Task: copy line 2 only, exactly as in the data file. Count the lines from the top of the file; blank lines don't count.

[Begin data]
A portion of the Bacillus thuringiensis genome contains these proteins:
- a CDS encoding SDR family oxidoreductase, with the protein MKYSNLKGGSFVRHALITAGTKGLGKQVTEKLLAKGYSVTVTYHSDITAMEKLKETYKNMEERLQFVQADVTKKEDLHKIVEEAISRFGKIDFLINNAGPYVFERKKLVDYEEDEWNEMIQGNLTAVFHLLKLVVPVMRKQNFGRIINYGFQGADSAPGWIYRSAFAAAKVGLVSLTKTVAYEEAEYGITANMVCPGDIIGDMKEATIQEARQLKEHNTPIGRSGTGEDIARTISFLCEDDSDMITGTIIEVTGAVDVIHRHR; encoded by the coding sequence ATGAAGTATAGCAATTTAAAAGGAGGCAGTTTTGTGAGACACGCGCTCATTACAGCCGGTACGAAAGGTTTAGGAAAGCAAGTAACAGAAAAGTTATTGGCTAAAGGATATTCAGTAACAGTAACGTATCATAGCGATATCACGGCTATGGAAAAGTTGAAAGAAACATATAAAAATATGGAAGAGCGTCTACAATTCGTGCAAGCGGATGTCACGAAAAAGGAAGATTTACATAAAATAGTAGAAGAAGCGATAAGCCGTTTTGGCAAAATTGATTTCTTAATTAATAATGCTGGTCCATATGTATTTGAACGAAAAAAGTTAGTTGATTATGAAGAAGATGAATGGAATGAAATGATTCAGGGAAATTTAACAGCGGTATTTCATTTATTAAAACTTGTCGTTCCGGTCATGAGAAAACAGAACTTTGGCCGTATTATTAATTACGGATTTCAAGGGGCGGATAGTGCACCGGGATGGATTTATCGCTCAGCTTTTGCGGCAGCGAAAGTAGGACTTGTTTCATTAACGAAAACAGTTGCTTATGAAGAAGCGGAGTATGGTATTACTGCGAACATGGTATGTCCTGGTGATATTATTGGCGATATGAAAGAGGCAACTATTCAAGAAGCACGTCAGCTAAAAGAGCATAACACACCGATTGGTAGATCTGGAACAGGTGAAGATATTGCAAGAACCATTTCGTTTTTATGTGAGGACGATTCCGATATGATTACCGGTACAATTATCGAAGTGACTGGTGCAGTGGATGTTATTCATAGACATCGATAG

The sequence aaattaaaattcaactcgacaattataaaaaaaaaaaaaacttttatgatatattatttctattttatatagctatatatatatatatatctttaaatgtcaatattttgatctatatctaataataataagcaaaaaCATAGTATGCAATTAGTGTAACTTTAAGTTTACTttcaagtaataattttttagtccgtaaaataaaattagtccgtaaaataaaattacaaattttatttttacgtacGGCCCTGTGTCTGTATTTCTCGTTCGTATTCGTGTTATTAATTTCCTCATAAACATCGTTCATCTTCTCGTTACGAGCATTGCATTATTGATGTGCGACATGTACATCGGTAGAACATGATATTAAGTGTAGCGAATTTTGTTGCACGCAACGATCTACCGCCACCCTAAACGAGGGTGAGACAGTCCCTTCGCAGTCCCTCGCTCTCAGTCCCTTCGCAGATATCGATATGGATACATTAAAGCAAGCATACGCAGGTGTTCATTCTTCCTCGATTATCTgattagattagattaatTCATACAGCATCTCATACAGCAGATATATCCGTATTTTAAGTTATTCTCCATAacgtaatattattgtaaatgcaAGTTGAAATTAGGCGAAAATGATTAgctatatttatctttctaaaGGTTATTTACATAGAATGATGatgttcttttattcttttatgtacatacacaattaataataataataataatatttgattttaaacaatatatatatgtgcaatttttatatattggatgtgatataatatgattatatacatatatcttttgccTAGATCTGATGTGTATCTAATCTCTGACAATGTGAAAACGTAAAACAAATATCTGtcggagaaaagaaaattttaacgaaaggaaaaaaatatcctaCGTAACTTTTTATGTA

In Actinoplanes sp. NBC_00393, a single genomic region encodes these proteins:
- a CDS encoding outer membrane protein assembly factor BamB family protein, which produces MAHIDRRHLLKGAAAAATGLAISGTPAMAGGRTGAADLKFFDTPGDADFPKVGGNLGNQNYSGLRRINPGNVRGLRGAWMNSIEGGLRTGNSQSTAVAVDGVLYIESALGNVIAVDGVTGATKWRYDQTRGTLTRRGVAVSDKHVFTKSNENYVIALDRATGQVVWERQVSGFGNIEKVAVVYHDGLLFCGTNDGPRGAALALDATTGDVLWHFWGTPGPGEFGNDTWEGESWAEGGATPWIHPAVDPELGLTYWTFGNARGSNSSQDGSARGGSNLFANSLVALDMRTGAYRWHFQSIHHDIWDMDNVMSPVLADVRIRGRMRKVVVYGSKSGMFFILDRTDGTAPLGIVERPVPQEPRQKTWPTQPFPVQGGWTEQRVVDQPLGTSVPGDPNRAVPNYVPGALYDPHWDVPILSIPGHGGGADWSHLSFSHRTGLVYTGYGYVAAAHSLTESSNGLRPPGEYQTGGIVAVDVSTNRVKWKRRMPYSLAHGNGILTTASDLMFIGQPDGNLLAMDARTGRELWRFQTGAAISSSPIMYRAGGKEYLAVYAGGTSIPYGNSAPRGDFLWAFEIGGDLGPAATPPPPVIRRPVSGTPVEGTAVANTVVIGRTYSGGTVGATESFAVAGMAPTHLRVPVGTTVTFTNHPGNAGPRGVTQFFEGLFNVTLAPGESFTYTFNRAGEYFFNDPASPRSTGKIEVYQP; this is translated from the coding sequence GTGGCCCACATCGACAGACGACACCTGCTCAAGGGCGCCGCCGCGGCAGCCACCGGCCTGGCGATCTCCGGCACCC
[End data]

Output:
- a CDS encoding SDR family oxidoreductase, with the protein MKYSNLKGGSFVRHALITAGTKGLGKQVTEKLLAKGYSVTVTYHSDITAMEKLKETYKNMEERLQFVQADVTKKEDLHKIVEEAISRFGKIDFLINNAGPYVFERKKLVDYEEDEWNEMIQGNLTAVFHLLKLVVPVMRKQNFGRIINYGFQGADSAPGWIYRSAFAAAKVGLVSLTKTVAYEEAEYGITANMVCPGDIIGDMKEATIQEARQLKEHNTPIGRSGTGEDIARTISFLCEDDSDMITGTIIEVTGAVDVIHRHR; encoded by the coding sequence ATGAAGTATAGCAATTTAAAAGGAGGCAGTTTTGTGAGACACGCGCTCATTACAGCCGGTACGAAAGGTTTAGGAAAGCAAGTAACAGAAAAGTTATTGGCTAAAGGATATTCAGTAACAGTAACGTATCATAGCGATATCACGGCTATGGAAAAGTTGAAAGAAACATATAAAAATATGGAAGAGCGTCTACAATTCGTGCAAGCGGATGTCACGAAAAAGGAAGATTTACATAAAATAGTAGAAGAAGCGATAAGCCGTTTTGGCAAAATTGATTTCTTAATTAATAATGCTGGTCCATATGTATTTGAACGAAAAAAGTTAGTTGATTATGAAGAAGATGAATGGAATGAAATGATTCAGGGAAATTTAACAGCGGTATTTCATTTATTAAAACTTGTCGTTCCGGTCATGAGAAAACAGAACTTTGGCCGTATTATTAATTACGGATTTCAAGGGGCGGATAGTGCACCGGGATGGATTTATCGCTCAGCTTTTGCGGCAGCGAAAGTAGGACTTGTTTCATTAACGAAAACAGTTGCTTATGAAGAAGCGGAGTATGGTATTACTGCGAACATGGTATGTCCTGGTGATATTATTGGCGATATGAAAGAGGCAACTATTCAAGAAGCACGTCAGCTAAAAGAGCATAACACACCGATTGGTAGATCTGGAACAGGTGAAGATATTGCAAGAACCATTTCGTTTTTATGTGAGGACGATTCCGATATGATTACCGGTACAATTATCGAAGTGACTGGTGCAGTGGATGTTATTCATAGACATCGATAG